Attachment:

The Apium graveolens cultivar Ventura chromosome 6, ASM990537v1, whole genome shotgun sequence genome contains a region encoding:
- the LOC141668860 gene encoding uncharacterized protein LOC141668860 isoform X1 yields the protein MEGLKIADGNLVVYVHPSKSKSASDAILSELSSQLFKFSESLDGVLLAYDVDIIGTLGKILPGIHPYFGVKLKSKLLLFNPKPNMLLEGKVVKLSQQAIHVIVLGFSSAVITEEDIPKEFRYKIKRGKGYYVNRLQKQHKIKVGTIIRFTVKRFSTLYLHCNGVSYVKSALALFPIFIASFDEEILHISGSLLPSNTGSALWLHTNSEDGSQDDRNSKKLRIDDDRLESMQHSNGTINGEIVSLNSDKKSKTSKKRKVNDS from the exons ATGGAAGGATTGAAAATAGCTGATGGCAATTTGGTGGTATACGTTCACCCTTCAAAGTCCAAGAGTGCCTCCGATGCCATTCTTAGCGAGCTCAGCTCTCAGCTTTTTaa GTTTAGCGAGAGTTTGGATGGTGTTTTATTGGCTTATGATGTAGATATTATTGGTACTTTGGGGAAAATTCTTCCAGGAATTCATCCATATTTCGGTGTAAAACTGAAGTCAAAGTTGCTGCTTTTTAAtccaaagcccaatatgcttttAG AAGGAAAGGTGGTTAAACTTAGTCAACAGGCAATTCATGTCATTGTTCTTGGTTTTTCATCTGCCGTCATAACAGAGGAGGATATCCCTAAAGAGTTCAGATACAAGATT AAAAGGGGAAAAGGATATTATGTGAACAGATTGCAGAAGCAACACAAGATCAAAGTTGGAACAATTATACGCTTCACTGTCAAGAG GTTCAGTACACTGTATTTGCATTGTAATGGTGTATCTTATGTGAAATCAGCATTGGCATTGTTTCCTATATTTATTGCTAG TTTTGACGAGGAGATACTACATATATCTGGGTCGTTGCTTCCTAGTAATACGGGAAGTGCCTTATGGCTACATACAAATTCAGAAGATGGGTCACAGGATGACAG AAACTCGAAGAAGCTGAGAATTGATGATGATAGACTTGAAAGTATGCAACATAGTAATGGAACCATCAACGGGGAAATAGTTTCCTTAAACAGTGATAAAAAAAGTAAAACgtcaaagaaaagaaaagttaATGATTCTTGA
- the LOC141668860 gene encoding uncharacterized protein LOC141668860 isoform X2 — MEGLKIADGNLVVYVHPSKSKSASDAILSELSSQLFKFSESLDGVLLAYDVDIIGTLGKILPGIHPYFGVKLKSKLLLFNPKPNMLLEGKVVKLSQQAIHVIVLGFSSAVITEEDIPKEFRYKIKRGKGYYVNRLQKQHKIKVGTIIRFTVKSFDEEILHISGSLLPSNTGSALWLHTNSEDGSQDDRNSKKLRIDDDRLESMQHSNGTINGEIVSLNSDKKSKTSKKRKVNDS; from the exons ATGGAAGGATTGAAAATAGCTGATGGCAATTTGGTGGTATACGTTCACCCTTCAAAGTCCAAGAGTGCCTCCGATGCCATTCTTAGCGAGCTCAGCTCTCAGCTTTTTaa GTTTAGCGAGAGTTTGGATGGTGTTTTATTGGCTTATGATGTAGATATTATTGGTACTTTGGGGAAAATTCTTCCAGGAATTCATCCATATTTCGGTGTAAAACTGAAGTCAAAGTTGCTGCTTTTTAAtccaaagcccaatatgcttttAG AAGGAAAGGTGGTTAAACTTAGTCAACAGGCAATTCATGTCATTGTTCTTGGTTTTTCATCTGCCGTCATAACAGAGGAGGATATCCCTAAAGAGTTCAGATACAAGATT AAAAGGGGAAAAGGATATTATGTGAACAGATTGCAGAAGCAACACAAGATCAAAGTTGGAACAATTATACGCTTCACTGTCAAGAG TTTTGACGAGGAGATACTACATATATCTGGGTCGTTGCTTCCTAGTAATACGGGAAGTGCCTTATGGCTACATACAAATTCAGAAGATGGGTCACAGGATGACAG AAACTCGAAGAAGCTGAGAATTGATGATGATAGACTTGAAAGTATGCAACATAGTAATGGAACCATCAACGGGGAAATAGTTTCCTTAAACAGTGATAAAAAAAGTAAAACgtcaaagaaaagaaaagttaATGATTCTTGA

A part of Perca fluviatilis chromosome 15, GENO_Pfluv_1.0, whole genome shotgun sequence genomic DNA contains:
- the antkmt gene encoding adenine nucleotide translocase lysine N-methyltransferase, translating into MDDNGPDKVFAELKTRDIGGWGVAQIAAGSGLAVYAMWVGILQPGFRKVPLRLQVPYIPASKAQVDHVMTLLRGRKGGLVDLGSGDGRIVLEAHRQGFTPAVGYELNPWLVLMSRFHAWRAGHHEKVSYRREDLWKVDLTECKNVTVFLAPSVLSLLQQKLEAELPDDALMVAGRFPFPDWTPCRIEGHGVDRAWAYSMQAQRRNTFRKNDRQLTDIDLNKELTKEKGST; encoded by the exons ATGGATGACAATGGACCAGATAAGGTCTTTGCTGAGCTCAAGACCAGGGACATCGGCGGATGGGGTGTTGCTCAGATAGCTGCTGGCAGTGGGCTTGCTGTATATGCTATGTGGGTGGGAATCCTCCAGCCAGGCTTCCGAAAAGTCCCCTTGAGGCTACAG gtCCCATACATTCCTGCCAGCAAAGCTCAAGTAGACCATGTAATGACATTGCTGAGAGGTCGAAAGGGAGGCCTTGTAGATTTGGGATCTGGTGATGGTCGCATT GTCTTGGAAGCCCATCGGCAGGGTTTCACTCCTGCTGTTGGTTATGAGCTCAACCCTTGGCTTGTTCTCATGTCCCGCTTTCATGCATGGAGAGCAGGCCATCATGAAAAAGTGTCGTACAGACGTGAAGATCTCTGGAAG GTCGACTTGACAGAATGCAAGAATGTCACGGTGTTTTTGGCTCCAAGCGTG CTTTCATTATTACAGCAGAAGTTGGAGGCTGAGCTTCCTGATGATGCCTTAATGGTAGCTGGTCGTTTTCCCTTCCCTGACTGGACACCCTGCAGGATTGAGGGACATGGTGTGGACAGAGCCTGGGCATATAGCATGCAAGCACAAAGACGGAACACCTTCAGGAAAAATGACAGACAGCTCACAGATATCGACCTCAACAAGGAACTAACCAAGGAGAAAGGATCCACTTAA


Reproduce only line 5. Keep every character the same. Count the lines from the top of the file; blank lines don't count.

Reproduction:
- the antkmt gene encoding adenine nucleotide translocase lysine N-methyltransferase, translating into MDDNGPDKVFAELKTRDIGGWGVAQIAAGSGLAVYAMWVGILQPGFRKVPLRLQVPYIPASKAQVDHVMTLLRGRKGGLVDLGSGDGRIVLEAHRQGFTPAVGYELNPWLVLMSRFHAWRAGHHEKVSYRREDLWKVDLTECKNVTVFLAPSVLSLLQQKLEAELPDDALMVAGRFPFPDWTPCRIEGHGVDRAWAYSMQAQRRNTFRKNDRQLTDIDLNKELTKEKGST; encoded by the exons ATGGATGACAATGGACCAGATAAGGTCTTTGCTGAGCTCAAGACCAGGGACATCGGCGGATGGGGTGTTGCTCAGATAGCTGCTGGCAGTGGGCTTGCTGTATATGCTATGTGGGTGGGAATCCTCCAGCCAGGCTTCCGAAAAGTCCCCTTGAGGCTACAG gtCCCATACATTCCTGCCAGCAAAGCTCAAGTAGACCATGTAATGACATTGCTGAGAGGTCGAAAGGGAGGCCTTGTAGATTTGGGATCTGGTGATGGTCGCATT GTCTTGGAAGCCCATCGGCAGGGTTTCACTCCTGCTGTTGGTTATGAGCTCAACCCTTGGCTTGTTCTCATGTCCCGCTTTCATGCATGGAGAGCAGGCCATCATGAAAAAGTGTCGTACAGACGTGAAGATCTCTGGAAG GTCGACTTGACAGAATGCAAGAATGTCACGGTGTTTTTGGCTCCAAGCGTG CTTTCATTATTACAGCAGAAGTTGGAGGCTGAGCTTCCTGATGATGCCTTAATGGTAGCTGGTCGTTTTCCCTTCCCTGACTGGACACCCTGCAGGATTGAGGGACATGGTGTGGACAGAGCCTGGGCATATAGCATGCAAGCACAAAGACGGAACACCTTCAGGAAAAATGACAGACAGCTCACAGATATCGACCTCAACAAGGAACTAACCAAGGAGAAAGGATCCACTTAA